THREE RIVERS, Calif. (AP) – Firefighters wrapped the base of the world’s largest tree in a fire-resistant blanket as they tried to save a famous grove of giant redwoods from the wildfires that burned Thursday in California’s rugged Sierra Nevada.
The colossal General Sherman Tree in Sequoia National Park’s Giant Forest, some of the other redwoods, the Giant Forest Museum and other buildings were wrapped up as protection against the possibility of intense flames, fire spokeswoman Rebecca Paterson said.
Aluminum wrap can withstand intense heat for short periods. Federal officials say they have been using the material for several years throughout the western United States to protect sensitive structures from flames. Homes near Lake Tahoe that were wrapped in protective material survived, while others nearby were destroyed.
The Colony Fire, one of two on fire in Sequoia National Park, was expected to hit the Giant Forest, a grove of 2,000 redwoods, sometime on Thursday. It comes after a wildfires killed thousands of redwoods, some as tall as skyscrapers and thousands of years old, in the region last year.
The General Sherman tree is the largest in the world by volume, at 52,508 cubic feet (1,487 cubic meters), according to the National Park Service. It stands 84 meters (275 feet) tall and has a circumference of 31 meters (103 feet) at ground level.
Sequoia and Kings Canyon National Parks Superintendent Clay Jordan emphasized the importance of protecting huge trees from high intensity fires during a morning briefing for firefighters.
A 50-year history of using prescribed burning – arson set on purpose to remove other types of trees and vegetation that would otherwise fuel wildfires – in park redwood groves was expected to help giant trees survive. by lessening the impact if the flames reach them. .
A “strong fire history of prescribed fires in that area is cause for optimism,” Paterson said. “Hopefully, the Giant Forest will come out of this unscathed.”
Giant sequoias are adapted to fire, which can help them thrive by releasing seeds from their cones and creating gaps that allow young sequoias to grow. But the extraordinary intensity of the fires, fueled by climate change, can overwhelm trees.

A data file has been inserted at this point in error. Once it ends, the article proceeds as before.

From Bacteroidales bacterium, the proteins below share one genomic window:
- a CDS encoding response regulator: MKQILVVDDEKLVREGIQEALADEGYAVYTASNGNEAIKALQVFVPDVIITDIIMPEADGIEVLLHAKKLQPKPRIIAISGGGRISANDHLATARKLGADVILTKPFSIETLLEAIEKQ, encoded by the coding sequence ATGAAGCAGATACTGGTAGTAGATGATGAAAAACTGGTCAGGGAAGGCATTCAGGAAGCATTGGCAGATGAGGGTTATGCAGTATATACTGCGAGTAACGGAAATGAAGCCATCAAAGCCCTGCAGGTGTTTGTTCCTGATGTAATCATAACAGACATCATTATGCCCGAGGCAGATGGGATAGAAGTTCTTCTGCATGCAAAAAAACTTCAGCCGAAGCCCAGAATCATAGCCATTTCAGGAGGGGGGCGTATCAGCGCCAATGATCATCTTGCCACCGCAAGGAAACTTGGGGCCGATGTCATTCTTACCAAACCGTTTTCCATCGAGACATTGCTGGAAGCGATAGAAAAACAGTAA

That happened last year when the Castle Fire killed what studies estimate to be 7,500 to 10,600 large redwoods, according to the National Park Service.
A historic drought and heat waves linked to climate change have made wildfires more difficult to fight in the western United States. Scientists say climate change has made the region much warmer and drier in the past 30 years and will continue to make the climate more extreme and wildfires more frequent and destructive.
A national interagency fire management team took command of efforts to combat the 11.5-square-mile (30-square-kilometer) Paradise Fire and the 3-square-mile (8-square-kilometer) Colony Fire, which was closer to the grove. . In that area, operations were planned to burn vegetation and other fuels that could fuel the flames.
The fires forced an evacuation of the park this week, and parts of the town of Three Rivers outside the main entrance remained evacuated Thursday. An excavator cut a line between the fire and the community.
To the south, a fire in the Tule River Indian Reservation and Giant Sequoia National Monument grew significantly overnight to more than 6 square miles (15 square kilometers), and crews had no containment, a statement from the National Forest said. Sequoia.
The Windy Fire, also started by lightning, has burned part of the Peyrone Sequoia Grove in the national monument, and other groves were threatened.
“Due to the inaccessible terrain, a preliminary assessment of the fire’s effects on the giant sequoia trees within the grove will be difficult and may take days to complete,” the statement said.
The fire prompted the Tulare County Sheriff’s Office to warn the Johnsondale community and Camp Whitsett, a Boy Scout camp, to be ready to evacuate if necessary.
The wildfires are among the latest in a long summer of fires that have burned nearly 9,195 square kilometers (3,550 square miles) in California, destroying hundreds of homes.
Crews had limited ground access to the Colony Fire and the extreme slope of the terrain around the Paradise Fire prevented this entirely, requiring a large amount of aerial water and flame retardant droplets on both fires. The two fires were collectively managed as the KNP complex.
Antczak reported from Los Angeles. Associated Press reporter Brian Melley contributed from Los Angeles.